Frustrating: Shawn Marion has not found his niche as a playoff Maverick.
We're just a few games into these playoffs, and already we have been treated to some momentous performances. LeBron James, Kevin Durant, Jason Richardson, Joakim Noah ... there have been plenty of playoff heroes, which we discuss in a separate post.
But -- is it just me? There have also been some serious goats. The playoffs expose things about certain players. Maybe they're hampered by injuries. Maybe there's a game plan against which they cannot be effective. Maybe they don't like the increased intensity and physicality. Maybe the referees call things differently. In any case, any player will tell you the playoffs are different, and that doesn't suit everybody.
Here's a fun fact: Roger Mason, Luke Walton, Erick Dampier, Keith Bogans and Joel Anthony have all contributed to their teams in the past. Who can forget Roger Mason in the playoffs a year ago? And Luke Walton, who's coming off an injury, has played a key role in the NBA Finals. But so far this postseason, they have all played at least 10 minutes -- Dampier has played 52 -- but they don't yet have a single made bucket among them.
They are among those for whom, for whatever reason, these playoffs have been more nightmare than dream.
Here's a fairly mean-spirited and unscientific look at 10 who have fizzled in the early days of these playoffs:
Quick, tell me your favorite Shawn Marion highlight from this year's playoffs.
It's not the end of the world that he's been nearly unnoticeable, but it's bad considering he's played 53 minutes, and especially bad considering he was recently the guy the Celtics considered getting instead of Kevin Garnett. His stat line is about as blah as can be: 35 percent shooting on 17 shots. Three turnovers, six fouls, no steals. He also has seven rebounds, three assists and two blocks nobody can remember.
Dwyane Wade's biggest-name running mate has made just four of his 24 shots, to go with four turnovers in 52 minutes. Matthew Bunch of Hot Hot Hoops: "His shooting has gotten so bad he's brought in his old high-school coach. He's obviously getting older, and his defensive numbers have largely held, but his lack of performance offensively has been staggering, and explains a lot of Miami's sub-80 scoring average through two games."
By John Hollinger's statistics, Delfino has been one of the very worst small forwards in the NBA during these playoffs. His "value added" metric suggests the Bucks would be better off playing a generic NBA 12th man instead. Jeremy from Bucksketball: "Carlos Delfino has been awful. He has a PER under six. He did get injured a few weeks ago. It was pretty bad looking, but still, he can't make a shot or score on Mike Bibby. Pretty frustrating."
The Hawks' bench
The Hawks have been a very strong team so far -- it's nearly impossible to imagine they'll lose in the first round, which you can't say about many teams. But make no mistake, it's because of their starters (some of whom have blow-your-mind adjusted plus/minus numbers in the early going). Their backups, however, have been bad. Bret Lagree of Hoopinion: "The Hawks bench is a collective nine of 32 from the floor with 12 rebounds, six assists, and seven turnovers in 150 minutes. Zaza Pachulia, Joe Smith and Jeff Teague all have negative PERs through two games."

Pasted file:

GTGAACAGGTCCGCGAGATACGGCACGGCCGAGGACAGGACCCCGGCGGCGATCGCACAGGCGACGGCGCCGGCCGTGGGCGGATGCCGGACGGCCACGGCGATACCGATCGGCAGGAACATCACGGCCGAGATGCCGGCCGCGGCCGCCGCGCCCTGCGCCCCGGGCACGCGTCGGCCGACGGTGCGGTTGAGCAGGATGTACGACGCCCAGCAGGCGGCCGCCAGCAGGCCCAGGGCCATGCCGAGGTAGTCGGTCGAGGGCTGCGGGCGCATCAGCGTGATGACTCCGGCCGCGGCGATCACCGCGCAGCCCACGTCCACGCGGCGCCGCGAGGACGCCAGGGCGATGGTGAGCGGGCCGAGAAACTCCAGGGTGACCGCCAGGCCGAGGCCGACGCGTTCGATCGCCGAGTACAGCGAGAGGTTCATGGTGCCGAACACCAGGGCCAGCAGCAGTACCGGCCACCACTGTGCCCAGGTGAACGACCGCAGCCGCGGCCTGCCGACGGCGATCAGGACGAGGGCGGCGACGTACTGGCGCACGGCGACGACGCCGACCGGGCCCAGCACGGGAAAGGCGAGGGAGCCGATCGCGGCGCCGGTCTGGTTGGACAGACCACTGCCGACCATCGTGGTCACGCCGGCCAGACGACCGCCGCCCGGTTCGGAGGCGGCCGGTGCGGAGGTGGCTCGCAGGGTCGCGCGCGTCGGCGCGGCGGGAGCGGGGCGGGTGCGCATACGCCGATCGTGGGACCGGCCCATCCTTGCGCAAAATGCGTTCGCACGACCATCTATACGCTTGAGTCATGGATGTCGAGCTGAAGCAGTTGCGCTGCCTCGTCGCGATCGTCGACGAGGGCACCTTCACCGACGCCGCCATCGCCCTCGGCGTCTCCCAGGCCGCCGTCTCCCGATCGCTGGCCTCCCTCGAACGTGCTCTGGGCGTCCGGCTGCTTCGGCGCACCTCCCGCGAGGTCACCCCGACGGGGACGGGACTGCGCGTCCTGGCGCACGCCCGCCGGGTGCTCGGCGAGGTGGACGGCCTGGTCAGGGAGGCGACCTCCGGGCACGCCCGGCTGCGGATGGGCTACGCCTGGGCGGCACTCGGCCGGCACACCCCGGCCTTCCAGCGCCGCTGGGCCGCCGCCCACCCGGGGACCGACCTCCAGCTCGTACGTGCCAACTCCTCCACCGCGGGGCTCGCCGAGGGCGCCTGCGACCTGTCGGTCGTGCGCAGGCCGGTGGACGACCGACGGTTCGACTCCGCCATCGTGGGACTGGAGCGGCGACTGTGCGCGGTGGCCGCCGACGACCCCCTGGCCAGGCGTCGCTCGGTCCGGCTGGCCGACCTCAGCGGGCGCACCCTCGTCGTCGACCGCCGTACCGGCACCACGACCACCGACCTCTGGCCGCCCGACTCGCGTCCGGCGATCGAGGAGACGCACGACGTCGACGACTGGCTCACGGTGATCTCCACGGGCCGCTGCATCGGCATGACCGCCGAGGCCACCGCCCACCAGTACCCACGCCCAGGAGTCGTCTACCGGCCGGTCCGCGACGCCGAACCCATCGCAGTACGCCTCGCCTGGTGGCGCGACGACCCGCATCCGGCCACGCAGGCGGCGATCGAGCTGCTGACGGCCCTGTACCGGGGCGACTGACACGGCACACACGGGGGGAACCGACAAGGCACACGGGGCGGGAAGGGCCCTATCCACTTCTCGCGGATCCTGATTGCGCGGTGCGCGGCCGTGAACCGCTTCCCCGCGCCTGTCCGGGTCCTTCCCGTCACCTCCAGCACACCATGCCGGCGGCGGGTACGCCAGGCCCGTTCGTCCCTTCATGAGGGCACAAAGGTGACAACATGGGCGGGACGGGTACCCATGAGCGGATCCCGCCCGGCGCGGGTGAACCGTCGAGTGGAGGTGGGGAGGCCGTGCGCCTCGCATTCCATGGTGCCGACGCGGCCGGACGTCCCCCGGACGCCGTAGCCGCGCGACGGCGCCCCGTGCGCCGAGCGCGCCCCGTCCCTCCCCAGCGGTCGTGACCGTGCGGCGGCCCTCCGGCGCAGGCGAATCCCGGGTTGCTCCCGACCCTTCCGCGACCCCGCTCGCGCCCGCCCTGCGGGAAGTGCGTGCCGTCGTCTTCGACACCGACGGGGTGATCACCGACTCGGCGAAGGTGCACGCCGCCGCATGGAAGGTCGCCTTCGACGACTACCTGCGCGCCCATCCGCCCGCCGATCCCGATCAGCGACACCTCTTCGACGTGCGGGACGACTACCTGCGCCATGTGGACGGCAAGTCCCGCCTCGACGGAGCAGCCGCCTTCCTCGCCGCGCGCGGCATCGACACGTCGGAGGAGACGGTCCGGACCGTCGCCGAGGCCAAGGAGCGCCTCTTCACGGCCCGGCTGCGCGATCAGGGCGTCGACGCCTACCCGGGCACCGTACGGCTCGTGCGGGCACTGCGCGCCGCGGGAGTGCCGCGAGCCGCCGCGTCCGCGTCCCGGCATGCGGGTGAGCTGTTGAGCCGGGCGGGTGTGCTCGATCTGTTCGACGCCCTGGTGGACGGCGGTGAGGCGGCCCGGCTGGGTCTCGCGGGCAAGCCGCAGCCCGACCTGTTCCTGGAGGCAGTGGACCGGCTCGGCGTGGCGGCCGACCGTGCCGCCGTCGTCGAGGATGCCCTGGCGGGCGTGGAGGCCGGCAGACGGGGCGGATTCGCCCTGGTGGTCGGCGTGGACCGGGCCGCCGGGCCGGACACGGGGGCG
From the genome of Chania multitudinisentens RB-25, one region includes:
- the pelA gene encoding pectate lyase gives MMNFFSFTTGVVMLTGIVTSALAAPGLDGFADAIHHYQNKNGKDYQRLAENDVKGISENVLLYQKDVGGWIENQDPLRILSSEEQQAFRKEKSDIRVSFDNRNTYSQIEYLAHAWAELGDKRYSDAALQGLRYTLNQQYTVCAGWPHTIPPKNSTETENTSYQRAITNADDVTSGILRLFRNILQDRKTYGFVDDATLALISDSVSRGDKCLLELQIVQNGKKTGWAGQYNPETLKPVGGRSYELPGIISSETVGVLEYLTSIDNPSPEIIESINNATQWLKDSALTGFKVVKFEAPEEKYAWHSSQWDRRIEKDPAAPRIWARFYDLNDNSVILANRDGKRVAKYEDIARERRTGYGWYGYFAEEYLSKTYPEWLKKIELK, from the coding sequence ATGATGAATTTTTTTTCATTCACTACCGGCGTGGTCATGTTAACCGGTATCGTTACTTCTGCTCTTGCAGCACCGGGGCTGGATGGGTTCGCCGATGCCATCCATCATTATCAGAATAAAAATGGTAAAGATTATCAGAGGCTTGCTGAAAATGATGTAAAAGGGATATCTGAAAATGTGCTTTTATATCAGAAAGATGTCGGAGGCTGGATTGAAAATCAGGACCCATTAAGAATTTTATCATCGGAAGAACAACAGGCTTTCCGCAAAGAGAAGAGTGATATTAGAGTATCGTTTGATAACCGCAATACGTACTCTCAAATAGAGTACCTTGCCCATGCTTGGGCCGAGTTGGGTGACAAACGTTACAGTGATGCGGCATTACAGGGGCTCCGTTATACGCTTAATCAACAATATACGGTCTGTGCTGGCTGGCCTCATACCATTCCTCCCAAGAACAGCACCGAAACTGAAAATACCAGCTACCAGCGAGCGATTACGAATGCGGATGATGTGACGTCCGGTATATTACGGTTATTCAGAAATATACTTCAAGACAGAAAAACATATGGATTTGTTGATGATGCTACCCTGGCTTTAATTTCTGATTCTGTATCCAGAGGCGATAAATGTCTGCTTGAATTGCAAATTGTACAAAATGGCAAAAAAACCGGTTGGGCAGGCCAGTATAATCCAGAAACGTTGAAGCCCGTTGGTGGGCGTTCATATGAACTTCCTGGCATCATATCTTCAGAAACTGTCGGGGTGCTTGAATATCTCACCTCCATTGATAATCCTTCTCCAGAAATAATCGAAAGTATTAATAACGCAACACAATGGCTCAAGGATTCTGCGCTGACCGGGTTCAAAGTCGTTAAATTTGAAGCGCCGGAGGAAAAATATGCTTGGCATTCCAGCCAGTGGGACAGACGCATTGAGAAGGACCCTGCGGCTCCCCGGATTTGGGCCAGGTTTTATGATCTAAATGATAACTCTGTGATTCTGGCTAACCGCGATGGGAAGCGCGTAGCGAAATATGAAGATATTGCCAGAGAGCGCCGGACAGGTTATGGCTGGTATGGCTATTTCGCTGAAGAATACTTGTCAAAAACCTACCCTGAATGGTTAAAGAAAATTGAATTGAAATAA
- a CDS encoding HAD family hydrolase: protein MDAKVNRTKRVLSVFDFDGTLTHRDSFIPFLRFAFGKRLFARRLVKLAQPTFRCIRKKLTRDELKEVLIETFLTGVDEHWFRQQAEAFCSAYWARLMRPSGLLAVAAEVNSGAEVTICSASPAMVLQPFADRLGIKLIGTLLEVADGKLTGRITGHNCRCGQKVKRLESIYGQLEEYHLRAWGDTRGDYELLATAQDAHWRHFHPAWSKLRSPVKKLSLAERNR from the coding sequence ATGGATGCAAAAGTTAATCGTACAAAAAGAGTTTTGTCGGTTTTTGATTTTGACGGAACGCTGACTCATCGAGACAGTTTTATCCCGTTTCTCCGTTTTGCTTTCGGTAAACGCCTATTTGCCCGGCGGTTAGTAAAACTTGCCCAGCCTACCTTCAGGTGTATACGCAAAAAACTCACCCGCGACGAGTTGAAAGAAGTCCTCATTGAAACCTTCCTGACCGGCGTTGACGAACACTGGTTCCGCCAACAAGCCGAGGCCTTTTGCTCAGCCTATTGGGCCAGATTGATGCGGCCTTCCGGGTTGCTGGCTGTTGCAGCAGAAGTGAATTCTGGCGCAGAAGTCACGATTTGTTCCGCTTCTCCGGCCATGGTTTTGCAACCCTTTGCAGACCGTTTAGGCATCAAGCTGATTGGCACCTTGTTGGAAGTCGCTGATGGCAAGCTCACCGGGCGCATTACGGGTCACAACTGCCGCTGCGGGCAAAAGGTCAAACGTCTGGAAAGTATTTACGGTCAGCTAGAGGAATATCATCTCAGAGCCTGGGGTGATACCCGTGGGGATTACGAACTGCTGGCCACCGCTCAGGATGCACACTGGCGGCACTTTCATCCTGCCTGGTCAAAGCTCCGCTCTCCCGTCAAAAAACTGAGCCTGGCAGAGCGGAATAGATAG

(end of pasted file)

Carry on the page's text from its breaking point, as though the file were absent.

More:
The Blazers' Spanish shooting guard has spent long portions of the playoffs wide open, and apparently suffering from some dreadful new-found lack of aggression. He has quibbled in the past with his role, minutes and touches, but now he's starting for the injured Brandon Roy, the bright lights are on, and he has suddenly gone reticent. After playing long minutes in three straight Portland games, he has managed to put the ball in the basket just six times, four of which came during a late-game flicker of life near the end of another blowout loss in Game 3.
The Lakers' controversial starter has been an absolute hero on defense, and is the only player who also made the "nice" list. But on offense, he's the gum in the works of the triangle, his shot selection has been as questionable as ever, and his 10-of-31 shooting for the series is the kind of thing that's passable when the team wins, and downright troubling now that there has been a loss.
The player predicted to be Milwaukee's primary option against the Hawks has missed all 10 of his 3-pointers. He's 16-of-41 from the floor overall, and it's not like he has been doing a ton of other stuff in his 83 playoff minutes. Rebounds, assists, blocks ... all languishing in the single digits. A lone bright spot on the stat sheet is his seven steals, but the five turnovers are kind of a buzz kill.
It's something of an annual tradition for people to question Boris Diaw's toughness and commitment to the game. Cue the same song again. Brett Hainline of Queen City Hoops: "Not that it is terribly surprising, but Boris Diaw has been largely invisible so far, even for him. 11 points on five of 12 from the floor, 11 rebounds, six assists, and seven turnovers total -- in more than 82 minutes. After scoring six quick points in the first quarter of Game 1, hopes were raised -- only to be dashed by the following seven quarters over which Diaw did not match that output."
The Bobcats weren't exactly expecting him to set the world on fire. But for what it's worth, the big man has played 31 playoff minutes, and has grabbed one lonely rebound.
The young forward was found money for the Cavaliers this regular season. Apparently the Cavaliers are the kind of people who stash their cash under the mattress. 'Cause Hickson hasn't been seen -- other than literally a few seconds here and there -- since the postseason began. It's not his fault, but it sure is a disappointment.